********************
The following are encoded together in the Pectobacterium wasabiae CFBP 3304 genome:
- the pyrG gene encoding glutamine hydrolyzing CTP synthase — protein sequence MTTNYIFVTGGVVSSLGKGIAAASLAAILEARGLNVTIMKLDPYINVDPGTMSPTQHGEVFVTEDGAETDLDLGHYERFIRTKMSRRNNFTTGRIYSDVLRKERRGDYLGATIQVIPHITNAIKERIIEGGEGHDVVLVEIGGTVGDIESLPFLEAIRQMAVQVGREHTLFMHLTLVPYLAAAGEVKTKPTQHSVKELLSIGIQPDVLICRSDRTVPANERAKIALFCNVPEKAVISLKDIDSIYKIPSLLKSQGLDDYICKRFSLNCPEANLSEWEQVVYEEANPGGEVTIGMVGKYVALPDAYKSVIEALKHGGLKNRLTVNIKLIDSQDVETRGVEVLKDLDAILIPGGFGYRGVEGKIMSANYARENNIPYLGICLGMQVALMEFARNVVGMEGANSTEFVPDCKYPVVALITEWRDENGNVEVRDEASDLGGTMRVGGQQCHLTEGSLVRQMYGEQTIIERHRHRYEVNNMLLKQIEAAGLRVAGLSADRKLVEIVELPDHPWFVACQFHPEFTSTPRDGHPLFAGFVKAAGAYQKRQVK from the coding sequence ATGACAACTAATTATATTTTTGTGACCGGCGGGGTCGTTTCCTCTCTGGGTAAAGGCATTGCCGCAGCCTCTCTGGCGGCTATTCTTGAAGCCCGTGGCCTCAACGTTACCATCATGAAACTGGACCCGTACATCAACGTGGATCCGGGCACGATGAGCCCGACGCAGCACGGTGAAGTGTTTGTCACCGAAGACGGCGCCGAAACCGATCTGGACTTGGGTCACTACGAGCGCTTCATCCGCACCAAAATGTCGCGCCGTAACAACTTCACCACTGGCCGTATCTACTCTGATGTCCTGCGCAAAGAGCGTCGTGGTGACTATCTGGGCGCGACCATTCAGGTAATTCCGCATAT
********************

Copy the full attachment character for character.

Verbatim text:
The following are encoded together in the Pectobacterium wasabiae CFBP 3304 genome:
- the pyrG gene encoding glutamine hydrolyzing CTP synthase — protein sequence MTTNYIFVTGGVVSSLGKGIAAASLAAILEARGLNVTIMKLDPYINVDPGTMSPTQHGEVFVTEDGAETDLDLGHYERFIRTKMSRRNNFTTGRIYSDVLRKERRGDYLGATIQVIPHITNAIKERIIEGGEGHDVVLVEIGGTVGDIESLPFLEAIRQMAVQVGREHTLFMHLTLVPYLAAAGEVKTKPTQHSVKELLSIGIQPDVLICRSDRTVPANERAKIALFCNVPEKAVISLKDIDSIYKIPSLLKSQGLDDYICKRFSLNCPEANLSEWEQVVYEEANPGGEVTIGMVGKYVALPDAYKSVIEALKHGGLKNRLTVNIKLIDSQDVETRGVEVLKDLDAILIPGGFGYRGVEGKIMSANYARENNIPYLGICLGMQVALMEFARNVVGMEGANSTEFVPDCKYPVVALITEWRDENGNVEVRDEASDLGGTMRVGGQQCHLTEGSLVRQMYGEQTIIERHRHRYEVNNMLLKQIEAAGLRVAGLSADRKLVEIVELPDHPWFVACQFHPEFTSTPRDGHPLFAGFVKAAGAYQKRQVK from the coding sequence ATGACAACTAATTATATTTTTGTGACCGGCGGGGTCGTTTCCTCTCTGGGTAAAGGCATTGCCGCAGCCTCTCTGGCGGCTATTCTTGAAGCCCGTGGCCTCAACGTTACCATCATGAAACTGGACCCGTACATCAACGTGGATCCGGGCACGATGAGCCCGACGCAGCACGGTGAAGTGTTTGTCACCGAAGACGGCGCCGAAACCGATCTGGACTTGGGTCACTACGAGCGCTTCATCCGCACCAAAATGTCGCGCCGTAACAACTTCACCACTGGCCGTATCTACTCTGATGTCCTGCGCAAAGAGCGTCGTGGTGACTATCTGGGCGCGACCATTCAGGTAATTCCGCATAT